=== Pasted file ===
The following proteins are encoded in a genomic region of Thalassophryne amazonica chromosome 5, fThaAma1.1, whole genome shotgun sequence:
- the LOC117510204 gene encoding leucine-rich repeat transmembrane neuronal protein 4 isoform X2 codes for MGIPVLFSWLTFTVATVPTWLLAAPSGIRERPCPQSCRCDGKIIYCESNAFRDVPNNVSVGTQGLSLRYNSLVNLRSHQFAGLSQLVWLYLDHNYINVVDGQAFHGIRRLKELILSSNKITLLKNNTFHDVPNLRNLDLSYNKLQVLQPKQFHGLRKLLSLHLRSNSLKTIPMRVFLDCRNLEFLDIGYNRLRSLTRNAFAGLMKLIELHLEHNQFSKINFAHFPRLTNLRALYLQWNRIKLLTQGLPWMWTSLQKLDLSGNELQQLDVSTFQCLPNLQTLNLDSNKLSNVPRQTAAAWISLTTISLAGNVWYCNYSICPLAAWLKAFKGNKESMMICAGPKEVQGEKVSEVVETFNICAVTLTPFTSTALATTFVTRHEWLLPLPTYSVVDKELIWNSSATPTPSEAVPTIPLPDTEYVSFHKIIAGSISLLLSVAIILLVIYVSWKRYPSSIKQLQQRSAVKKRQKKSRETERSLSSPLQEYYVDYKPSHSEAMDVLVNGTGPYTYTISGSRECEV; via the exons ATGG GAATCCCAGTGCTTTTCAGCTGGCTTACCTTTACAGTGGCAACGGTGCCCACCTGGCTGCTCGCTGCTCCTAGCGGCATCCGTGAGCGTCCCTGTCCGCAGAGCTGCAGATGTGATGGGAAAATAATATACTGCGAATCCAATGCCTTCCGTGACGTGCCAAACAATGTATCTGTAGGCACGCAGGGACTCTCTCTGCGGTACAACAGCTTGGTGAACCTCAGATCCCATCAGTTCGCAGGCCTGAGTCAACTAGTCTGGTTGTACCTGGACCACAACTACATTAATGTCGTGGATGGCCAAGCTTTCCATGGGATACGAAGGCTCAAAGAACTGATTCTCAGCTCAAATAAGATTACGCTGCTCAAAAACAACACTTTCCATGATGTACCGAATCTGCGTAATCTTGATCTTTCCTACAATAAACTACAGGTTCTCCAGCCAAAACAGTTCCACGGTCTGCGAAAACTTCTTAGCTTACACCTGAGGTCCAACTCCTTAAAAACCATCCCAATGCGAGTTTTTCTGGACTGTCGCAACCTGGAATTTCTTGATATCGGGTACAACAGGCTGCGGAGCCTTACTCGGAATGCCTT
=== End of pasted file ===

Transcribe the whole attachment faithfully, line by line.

The following proteins are encoded in a genomic region of Thalassophryne amazonica chromosome 5, fThaAma1.1, whole genome shotgun sequence:
- the LOC117510204 gene encoding leucine-rich repeat transmembrane neuronal protein 4 isoform X2 codes for MGIPVLFSWLTFTVATVPTWLLAAPSGIRERPCPQSCRCDGKIIYCESNAFRDVPNNVSVGTQGLSLRYNSLVNLRSHQFAGLSQLVWLYLDHNYINVVDGQAFHGIRRLKELILSSNKITLLKNNTFHDVPNLRNLDLSYNKLQVLQPKQFHGLRKLLSLHLRSNSLKTIPMRVFLDCRNLEFLDIGYNRLRSLTRNAFAGLMKLIELHLEHNQFSKINFAHFPRLTNLRALYLQWNRIKLLTQGLPWMWTSLQKLDLSGNELQQLDVSTFQCLPNLQTLNLDSNKLSNVPRQTAAAWISLTTISLAGNVWYCNYSICPLAAWLKAFKGNKESMMICAGPKEVQGEKVSEVVETFNICAVTLTPFTSTALATTFVTRHEWLLPLPTYSVVDKELIWNSSATPTPSEAVPTIPLPDTEYVSFHKIIAGSISLLLSVAIILLVIYVSWKRYPSSIKQLQQRSAVKKRQKKSRETERSLSSPLQEYYVDYKPSHSEAMDVLVNGTGPYTYTISGSRECEV; via the exons ATGG GAATCCCAGTGCTTTTCAGCTGGCTTACCTTTACAGTGGCAACGGTGCCCACCTGGCTGCTCGCTGCTCCTAGCGGCATCCGTGAGCGTCCCTGTCCGCAGAGCTGCAGATGTGATGGGAAAATAATATACTGCGAATCCAATGCCTTCCGTGACGTGCCAAACAATGTATCTGTAGGCACGCAGGGACTCTCTCTGCGGTACAACAGCTTGGTGAACCTCAGATCCCATCAGTTCGCAGGCCTGAGTCAACTAGTCTGGTTGTACCTGGACCACAACTACATTAATGTCGTGGATGGCCAAGCTTTCCATGGGATACGAAGGCTCAAAGAACTGATTCTCAGCTCAAATAAGATTACGCTGCTCAAAAACAACACTTTCCATGATGTACCGAATCTGCGTAATCTTGATCTTTCCTACAATAAACTACAGGTTCTCCAGCCAAAACAGTTCCACGGTCTGCGAAAACTTCTTAGCTTACACCTGAGGTCCAACTCCTTAAAAACCATCCCAATGCGAGTTTTTCTGGACTGTCGCAACCTGGAATTTCTTGATATCGGGTACAACAGGCTGCGGAGCCTTACTCGGAATGCCTT